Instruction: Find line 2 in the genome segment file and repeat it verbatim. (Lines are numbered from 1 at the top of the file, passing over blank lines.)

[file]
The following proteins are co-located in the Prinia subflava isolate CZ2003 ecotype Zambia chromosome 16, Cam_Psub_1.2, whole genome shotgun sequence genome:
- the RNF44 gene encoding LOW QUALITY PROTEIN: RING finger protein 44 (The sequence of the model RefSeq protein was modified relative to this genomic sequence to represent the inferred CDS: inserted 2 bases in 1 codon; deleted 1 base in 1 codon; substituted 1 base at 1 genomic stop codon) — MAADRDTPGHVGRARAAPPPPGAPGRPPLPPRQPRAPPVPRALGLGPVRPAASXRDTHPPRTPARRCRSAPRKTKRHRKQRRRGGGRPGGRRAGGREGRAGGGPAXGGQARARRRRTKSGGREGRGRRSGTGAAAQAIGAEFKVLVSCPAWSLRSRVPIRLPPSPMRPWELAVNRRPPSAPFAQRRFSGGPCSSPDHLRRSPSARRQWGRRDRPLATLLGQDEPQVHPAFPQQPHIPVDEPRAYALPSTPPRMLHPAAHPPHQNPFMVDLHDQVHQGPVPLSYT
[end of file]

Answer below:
- the RNF44 gene encoding LOW QUALITY PROTEIN: RING finger protein 44 (The sequence of the model RefSeq protein was modified relative to this genomic sequence to represent the inferred CDS: inserted 2 bases in 1 codon; deleted 1 base in 1 codon; substituted 1 base at 1 genomic stop codon) — MAADRDTPGHVGRARAAPPPPGAPGRPPLPPRQPRAPPVPRALGLGPVRPAASXRDTHPPRTPARRCRSAPRKTKRHRKQRRRGGGRPGGRRAGGREGRAGGGPAXGGQARARRRRTKSGGREGRGRRSGTGAAAQAIGAEFKVLVSCPAWSLRSRVPIRLPPSPMRPWELAVNRRPPSAPFAQRRFSGGPCSSPDHLRRSPSARRQWGRRDRPLATLLGQDEPQVHPAFPQQPHIPVDEPRAYALPSTPPRMLHPAAHPPHQNPFMVDLHDQVHQGPVPLSYT